Young Wizards series by Diane Duane
Lately, I've been re-reading a delightful YA series I'd first gobbled up while working in a public library run by malevolent entities (spiriting the books home for a little sanity fix after another harrowing day in an insane work environment) -- and now I'm catching up on additional volumes published after that. It's Diane Duane's wonderful "Young Wizards" tales.

Published for the YA (young adults) market over 1983-2010 (I hope this indicates there will be even more!), these are also fine reading for adults who like this sort of thing (my older brother, in fact, recommended them to me most recently, calling my attention to the recent volumes in an excellent audio version), and actually they deal with some quite serious issues - ocean pollution, cancer, entropy in the universe and life's struggle in the face of it. Not to mention trips across galaxies, Christ-like sacrifice, and talking cats... there is no end to Duane's invention, in this modern urban world co-existing with our own.

One premise of this series is that wizards have their greatest power at the beginning of its awakening, while they're still very young, and then the powers wane with maturity, so their initiation challenges are ones far beyond what the adults can handle. And these quests are often fatal for the novice wizards, with the result that there are far fewer "senior" wizards than one might expect--and their work seems mostly to be to mentor the young ones in their growth and support them in their mad dashes into unknown worlds and great dangers. This is a very clear statement of an assumption often found in  YA fiction, that it's up to the young to fix things because we adults obviously aren't doing it, and probably can't. This kind of story might be very good for the self-esteem of YA readers faced with the daunting problems they see in the world, encouraging them to take action while they still can.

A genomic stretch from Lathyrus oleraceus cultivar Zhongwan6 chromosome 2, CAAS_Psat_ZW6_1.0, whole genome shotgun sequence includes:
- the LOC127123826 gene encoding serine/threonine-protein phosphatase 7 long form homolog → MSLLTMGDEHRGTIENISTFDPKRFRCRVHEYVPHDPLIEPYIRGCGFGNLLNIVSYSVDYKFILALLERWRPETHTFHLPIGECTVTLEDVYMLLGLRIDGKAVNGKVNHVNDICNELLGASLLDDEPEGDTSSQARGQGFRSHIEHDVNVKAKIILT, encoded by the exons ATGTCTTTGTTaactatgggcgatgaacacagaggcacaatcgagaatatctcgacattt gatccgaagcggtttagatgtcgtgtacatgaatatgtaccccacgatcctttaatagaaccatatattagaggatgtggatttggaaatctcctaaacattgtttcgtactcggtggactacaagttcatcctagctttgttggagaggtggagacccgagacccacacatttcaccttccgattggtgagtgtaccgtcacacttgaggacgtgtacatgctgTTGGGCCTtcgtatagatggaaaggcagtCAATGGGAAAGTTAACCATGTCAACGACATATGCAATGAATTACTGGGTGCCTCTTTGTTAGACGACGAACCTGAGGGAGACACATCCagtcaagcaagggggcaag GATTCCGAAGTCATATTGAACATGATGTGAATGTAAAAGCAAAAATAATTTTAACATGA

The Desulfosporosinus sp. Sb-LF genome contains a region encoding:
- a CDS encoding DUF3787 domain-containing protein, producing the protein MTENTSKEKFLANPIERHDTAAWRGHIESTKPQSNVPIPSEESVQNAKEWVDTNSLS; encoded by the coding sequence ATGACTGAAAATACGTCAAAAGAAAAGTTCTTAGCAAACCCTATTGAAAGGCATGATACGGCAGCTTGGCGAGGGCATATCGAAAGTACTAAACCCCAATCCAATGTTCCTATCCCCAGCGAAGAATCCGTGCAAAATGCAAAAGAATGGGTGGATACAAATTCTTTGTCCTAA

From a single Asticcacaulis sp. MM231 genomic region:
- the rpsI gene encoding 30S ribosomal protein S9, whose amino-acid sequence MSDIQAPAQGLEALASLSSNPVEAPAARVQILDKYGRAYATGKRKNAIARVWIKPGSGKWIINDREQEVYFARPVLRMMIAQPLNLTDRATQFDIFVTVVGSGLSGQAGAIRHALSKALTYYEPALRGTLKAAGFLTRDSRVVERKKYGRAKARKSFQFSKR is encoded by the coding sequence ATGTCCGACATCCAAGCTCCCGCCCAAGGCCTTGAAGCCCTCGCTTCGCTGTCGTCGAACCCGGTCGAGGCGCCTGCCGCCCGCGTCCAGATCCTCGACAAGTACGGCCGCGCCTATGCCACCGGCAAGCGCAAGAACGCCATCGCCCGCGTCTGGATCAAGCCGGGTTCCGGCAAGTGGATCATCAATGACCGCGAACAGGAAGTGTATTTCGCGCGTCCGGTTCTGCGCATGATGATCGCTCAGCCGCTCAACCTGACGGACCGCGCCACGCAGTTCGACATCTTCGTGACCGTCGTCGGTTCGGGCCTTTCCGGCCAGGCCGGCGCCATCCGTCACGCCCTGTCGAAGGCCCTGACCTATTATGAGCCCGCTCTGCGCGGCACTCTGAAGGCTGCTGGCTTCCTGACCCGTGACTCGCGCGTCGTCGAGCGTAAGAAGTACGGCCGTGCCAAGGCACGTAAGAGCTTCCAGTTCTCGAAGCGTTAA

His Dark Materials trilogy by Philip Pullman (1995-2000)
In their mixture of light and dark, humor and seriousness, Duane's wizards stories also remind of me of Philip Pullman's classic series, His Dark Materials, another fantasy world whose urgency and wisdom just blew me away. Check out the Wikipedia article for an excellent summary of what it's about, including this observation: "The trilogy functions in part as a retelling and inversion of John Milton's epic Paradise Lost; with Pullman commending humanity for what Milton saw as its most tragic failing." Yes! Figures - despite my professors' best efforts throughout my English Major career, I never developed an appreciation for Paradise Lost. More than that, I hated it. Thank you, Philip Pullman, for turning things around so they could be seen truly. And for doing it so well. As Wikipedia reports, "the trilogy as a whole took third place in the BBC's Big Read poll in 2003." It's as well loved as it should be!




poster for film based on Northern Lights
  The first volume, published in the US as The Golden Compass (and in Britain as Northern Lights), was adapted tolerably well as a film in 2007 but I think you really have to read the books to get the full impact of this powerful morality tale. The movie necessarily leaves a lot out, all of which is fabulous writing.

Some librarians (mostly ones in thrall to religion, I suspect) continue to argue passionately that His Dark Materials should not be a YA series at all, that it's "too adult;" and when the film was released there was quite a ruckus over that too. Christian fundamentalists considered the whole thing the devil's work because Pullman quite effectively skewers organized religion and calls into question everything about its (still too infrequently questioned) "divine" authority in the world. Of course, this is exactly what I love about the books because for me, Pullman presents the truth about how religion enslaves us, in a way as compelling in its depiction of good and evil in our time as anything Tolkein wrote in his. In fact, when I first read this trilogy, I thought it was the Lord of the Rings for my time, just as LOTR was the classic fantasy for the WWII generation (and the world that followed WWII).

But more than that, of course, Tolkein's and Pullman's trilogies transcend their own historical periods because their message is mythical and universal.